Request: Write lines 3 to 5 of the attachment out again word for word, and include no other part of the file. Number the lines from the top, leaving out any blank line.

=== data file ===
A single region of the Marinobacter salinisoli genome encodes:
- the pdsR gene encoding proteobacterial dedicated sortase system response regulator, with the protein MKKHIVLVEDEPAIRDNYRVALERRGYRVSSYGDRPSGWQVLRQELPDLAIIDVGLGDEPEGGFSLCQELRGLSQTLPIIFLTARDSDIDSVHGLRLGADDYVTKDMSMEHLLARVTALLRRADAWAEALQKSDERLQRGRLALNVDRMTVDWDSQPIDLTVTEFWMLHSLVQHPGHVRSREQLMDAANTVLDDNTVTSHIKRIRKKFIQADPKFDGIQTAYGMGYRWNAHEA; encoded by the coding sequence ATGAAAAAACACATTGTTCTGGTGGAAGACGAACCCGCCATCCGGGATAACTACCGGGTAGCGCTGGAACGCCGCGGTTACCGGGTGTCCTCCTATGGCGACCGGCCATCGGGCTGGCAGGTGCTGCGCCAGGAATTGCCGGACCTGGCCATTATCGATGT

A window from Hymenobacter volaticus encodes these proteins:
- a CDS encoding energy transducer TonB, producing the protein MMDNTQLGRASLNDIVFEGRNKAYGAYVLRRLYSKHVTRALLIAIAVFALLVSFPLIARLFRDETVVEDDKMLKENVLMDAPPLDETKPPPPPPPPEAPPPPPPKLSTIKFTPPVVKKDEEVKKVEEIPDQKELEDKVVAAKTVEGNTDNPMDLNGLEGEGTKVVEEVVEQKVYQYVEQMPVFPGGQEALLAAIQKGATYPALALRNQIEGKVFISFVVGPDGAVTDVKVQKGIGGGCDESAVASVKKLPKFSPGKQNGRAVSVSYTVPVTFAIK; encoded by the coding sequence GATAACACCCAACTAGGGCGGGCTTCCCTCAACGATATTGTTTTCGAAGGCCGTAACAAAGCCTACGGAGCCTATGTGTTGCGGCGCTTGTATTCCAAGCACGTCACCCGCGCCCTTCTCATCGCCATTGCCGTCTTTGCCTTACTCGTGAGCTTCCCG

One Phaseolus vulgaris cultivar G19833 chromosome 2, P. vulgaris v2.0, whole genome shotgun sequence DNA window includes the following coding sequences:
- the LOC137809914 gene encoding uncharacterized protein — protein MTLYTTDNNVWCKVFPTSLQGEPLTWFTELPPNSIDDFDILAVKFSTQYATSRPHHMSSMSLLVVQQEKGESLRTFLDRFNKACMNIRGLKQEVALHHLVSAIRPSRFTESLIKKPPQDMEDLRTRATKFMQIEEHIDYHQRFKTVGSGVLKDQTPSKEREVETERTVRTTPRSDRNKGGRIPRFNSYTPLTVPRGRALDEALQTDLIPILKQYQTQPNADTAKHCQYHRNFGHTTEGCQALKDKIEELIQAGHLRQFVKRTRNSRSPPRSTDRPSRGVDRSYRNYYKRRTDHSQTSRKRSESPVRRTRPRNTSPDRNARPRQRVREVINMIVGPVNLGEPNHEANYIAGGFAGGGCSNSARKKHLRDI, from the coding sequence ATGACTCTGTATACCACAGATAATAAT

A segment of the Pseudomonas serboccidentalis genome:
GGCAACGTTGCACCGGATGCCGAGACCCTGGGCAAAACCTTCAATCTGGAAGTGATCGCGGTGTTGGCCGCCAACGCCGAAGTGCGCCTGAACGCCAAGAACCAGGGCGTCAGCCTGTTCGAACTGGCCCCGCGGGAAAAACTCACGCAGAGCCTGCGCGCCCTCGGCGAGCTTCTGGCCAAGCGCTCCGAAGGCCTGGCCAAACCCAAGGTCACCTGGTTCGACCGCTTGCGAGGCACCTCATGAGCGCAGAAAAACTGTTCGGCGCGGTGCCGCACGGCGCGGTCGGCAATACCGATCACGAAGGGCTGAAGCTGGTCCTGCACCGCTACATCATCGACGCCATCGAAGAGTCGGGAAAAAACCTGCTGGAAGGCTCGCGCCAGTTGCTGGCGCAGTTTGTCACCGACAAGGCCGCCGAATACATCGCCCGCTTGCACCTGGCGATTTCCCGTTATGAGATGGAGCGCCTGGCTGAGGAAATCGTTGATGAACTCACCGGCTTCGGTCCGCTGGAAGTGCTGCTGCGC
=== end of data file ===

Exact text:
A window from Hymenobacter volaticus encodes these proteins:
- a CDS encoding energy transducer TonB, producing the protein MMDNTQLGRASLNDIVFEGRNKAYGAYVLRRLYSKHVTRALLIAIAVFALLVSFPLIARLFRDETVVEDDKMLKENVLMDAPPLDETKPPPPPPPPEAPPPPPPKLSTIKFTPPVVKKDEEVKKVEEIPDQKELEDKVVAAKTVEGNTDNPMDLNGLEGEGTKVVEEVVEQKVYQYVEQMPVFPGGQEALLAAIQKGATYPALALRNQIEGKVFISFVVGPDGAVTDVKVQKGIGGGCDESAVASVKKLPKFSPGKQNGRAVSVSYTVPVTFAIK; encoded by the coding sequence GATAACACCCAACTAGGGCGGGCTTCCCTCAACGATATTGTTTTCGAAGGCCGTAACAAAGCCTACGGAGCCTATGTGTTGCGGCGCTTGTATTCCAAGCACGTCACCCGCGCCCTTCTCATCGCCATTGCCGTCTTTGCCTTACTCGTGAGCTTCCCG

One Phaseolus vulgaris cultivar G19833 chromosome 2, P. vulgaris v2.0, whole genome shotgun sequence DNA window includes the following coding sequences: